Hydraulic Component Wear Causes
Regardless of the hydraulic parts and components used in your hydraulic equipment, and the type of maintenance plan you follow, all hydraulic parts wear from normal wear and tear. As they start to wear, you may notice changes in system performance. By learning more about the different types of hydraulic component wear, you can adjust your maintenance plan to avoid hydraulic system failures.
Hydraulic System Failure Causes
The most common causes of hydraulic system failures are often related to hydraulic component wear and tear, such as:
- Poor Oil Quality
- Temperature/Heat Problems
- Air Leaks
- Water in the Oil
- Improper System Usage
- Low Fluid Levels
As a result, once you are more familiar with the different types of wear, you can take the necessary steps to reduce the likelihood of system failures.
Types of Wear
Cavitation wear occurs when air dissolved in the hydraulic fluid is drawn our of the fluid when a vacuum is created. When the pump volume is greater than the available fluid flow the negative pressure effect on the fluid will cause the dissolved air to be released from the fluid. The air bubbles form and grow on the insides of the pump body. The bubble grows until it bursts and the burst will cause erosion to the surface of the inside of the body at that point
Abrasive wear is when metal or other components rub against each other whilst lacking the proper lubrication. Depending on your system configuration, you could experience two-body or three-body abrasive wear.
Two-body wear is when two surfaces that are normally lubricated contact one another without any lubrication. Three-body wear is when two lubricated surfaces come into contact with a third surface that is not lubricated.
In addition, abrasive wear can occur when contaminants, such as metal shavings and flakes, are flowing through the system. This can result in three-body wear and scoring of metal surfaces.
Fatigue wear is a normal wear and tear condition that occurs in hydraulic systems. It usually occurs in pumps and motors where there are bearings and gears. The moving parts can gradually crack and fracture until they eventually break off and enter the system—at which point, they can cause further damage and system failure.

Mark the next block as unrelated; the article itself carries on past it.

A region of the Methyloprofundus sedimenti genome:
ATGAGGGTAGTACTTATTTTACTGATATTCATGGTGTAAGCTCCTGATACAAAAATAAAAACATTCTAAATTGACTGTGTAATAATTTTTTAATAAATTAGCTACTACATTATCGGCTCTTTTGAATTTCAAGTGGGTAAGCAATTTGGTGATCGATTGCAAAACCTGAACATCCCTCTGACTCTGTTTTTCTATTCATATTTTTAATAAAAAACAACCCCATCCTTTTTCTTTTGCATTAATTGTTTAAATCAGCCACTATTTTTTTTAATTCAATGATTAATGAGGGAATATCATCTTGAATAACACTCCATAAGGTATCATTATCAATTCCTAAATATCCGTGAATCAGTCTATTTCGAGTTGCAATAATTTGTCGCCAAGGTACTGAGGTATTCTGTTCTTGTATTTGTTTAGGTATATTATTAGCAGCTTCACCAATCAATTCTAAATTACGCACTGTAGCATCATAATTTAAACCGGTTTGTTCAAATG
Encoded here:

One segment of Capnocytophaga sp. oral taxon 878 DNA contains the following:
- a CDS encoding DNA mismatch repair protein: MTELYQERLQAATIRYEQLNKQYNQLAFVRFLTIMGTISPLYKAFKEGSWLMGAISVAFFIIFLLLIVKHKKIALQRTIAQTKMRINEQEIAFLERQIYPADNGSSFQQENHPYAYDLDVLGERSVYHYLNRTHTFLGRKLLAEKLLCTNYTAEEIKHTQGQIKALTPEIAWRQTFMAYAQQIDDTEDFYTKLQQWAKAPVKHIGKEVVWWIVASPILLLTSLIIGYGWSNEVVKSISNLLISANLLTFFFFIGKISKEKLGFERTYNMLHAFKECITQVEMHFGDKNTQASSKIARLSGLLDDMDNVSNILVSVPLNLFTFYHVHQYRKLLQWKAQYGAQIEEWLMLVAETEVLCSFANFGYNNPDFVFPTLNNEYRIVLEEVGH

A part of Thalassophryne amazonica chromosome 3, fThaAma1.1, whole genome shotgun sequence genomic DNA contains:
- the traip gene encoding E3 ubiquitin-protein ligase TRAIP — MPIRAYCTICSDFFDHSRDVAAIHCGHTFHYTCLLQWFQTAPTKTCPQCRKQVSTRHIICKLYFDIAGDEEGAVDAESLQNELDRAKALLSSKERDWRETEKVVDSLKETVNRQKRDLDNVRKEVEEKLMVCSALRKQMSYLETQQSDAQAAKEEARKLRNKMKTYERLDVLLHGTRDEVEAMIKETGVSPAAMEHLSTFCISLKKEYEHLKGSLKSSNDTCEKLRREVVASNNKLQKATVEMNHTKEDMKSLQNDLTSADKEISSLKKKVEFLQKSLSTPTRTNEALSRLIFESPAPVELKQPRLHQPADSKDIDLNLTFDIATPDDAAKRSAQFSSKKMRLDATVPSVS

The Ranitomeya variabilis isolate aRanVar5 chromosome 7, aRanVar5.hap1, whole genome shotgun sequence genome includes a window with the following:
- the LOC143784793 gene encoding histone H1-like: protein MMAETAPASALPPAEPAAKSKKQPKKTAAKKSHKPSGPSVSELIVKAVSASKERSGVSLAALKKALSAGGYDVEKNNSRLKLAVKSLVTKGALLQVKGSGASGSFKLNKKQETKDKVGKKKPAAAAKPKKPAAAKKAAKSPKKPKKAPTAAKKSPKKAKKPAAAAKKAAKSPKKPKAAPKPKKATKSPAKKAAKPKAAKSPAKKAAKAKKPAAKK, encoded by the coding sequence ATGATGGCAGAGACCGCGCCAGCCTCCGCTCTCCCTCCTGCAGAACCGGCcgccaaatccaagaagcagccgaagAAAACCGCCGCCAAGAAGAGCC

This type of wear can also occur from point loading and shock loading resulting in higher stresses on the parts. Therefore, to reduce fatigue wear, it is important to avoid point loading and shock loading when it is unnecessary to perform the desired output.
Adhesive wear is the result of continued abrasive wear, where the metal surfaces begin to generate heat due to the friction created as the parts rub together. As heat builds, it causes friction welding of the pieces.
As a result, the pieces will continue to pull apart and re-weld themselves together. As they do, metal flakes and shavings can be released into the system. Furthermore, complete seizures can occur in certain situations, and the parts will no longer pull apart.
Erosive wear occurs when hard particles of less than two microns are introduced into the system. As they move round the circuit they form a sort of paste that erodes any surfaces it comes in contact with. Eventually, the wear can increase clearance spaces and therefore leakage paths in between components.
Corrosive wear is when a chemical reaction on metal surfaces results in a material loss. The most common type of corrosion is rust. While rust can occur on the exterior of hydraulic systems, it is not the most common cause of interior corrosion.
Hydraulic component wear inside the system is often caused by acids found in hydraulic oil. As oil degrades or if water is introduced into the system, it can create acids that will slowly degrade interior parts and components, especially if the system is left idle for a long period of time.
The best preventative regime to prevent hydraulic parts
wear is to perform frequent hydraulic oil and filter changes. For example, abrasive wear, adhesive wear, erosive wear, and corrosive wear can all be reduced by ensuring the fluid is changed regularly—not allowed to degrade.
You should also inspect and test the fluid to determine if it has metal particles and water in it. If you notice metal particles, you must determine the source and repair or replace the affected parts and components.
Additionally, you should be able to easily identify when there is cavitation occurring .
With fatigue wear, even though it cannot be prevented or avoided, your maintenance plan should include replacing and / or servicing hydraulic pumps, motors, and other components that have bearings and gears based on their useful operating hours lifespan.
Most importantly, it is essential to remember that even with the most proactive preventative maintenance plan, hydraulic components will still experience wear and tear. Therefore, your goal should be to alter your maintenance plan to minimise and reduce the effects of wear and tear.
Hydraulic Repair Services and Replacement Parts
When you need to repair or replace hydraulic parts and components from normal wear and tear or complete system failures, you can rely on White House Products, Ltd. Our warehouse is stocked with an extensive range of hydraulic pumps, motors, cylinders, and other components.
We can also custom-build parts to your specifications. For further information about our repair services and replacement parts, please feel free to browse our website or contact us directly at +44 (0) 1475 742500 today.
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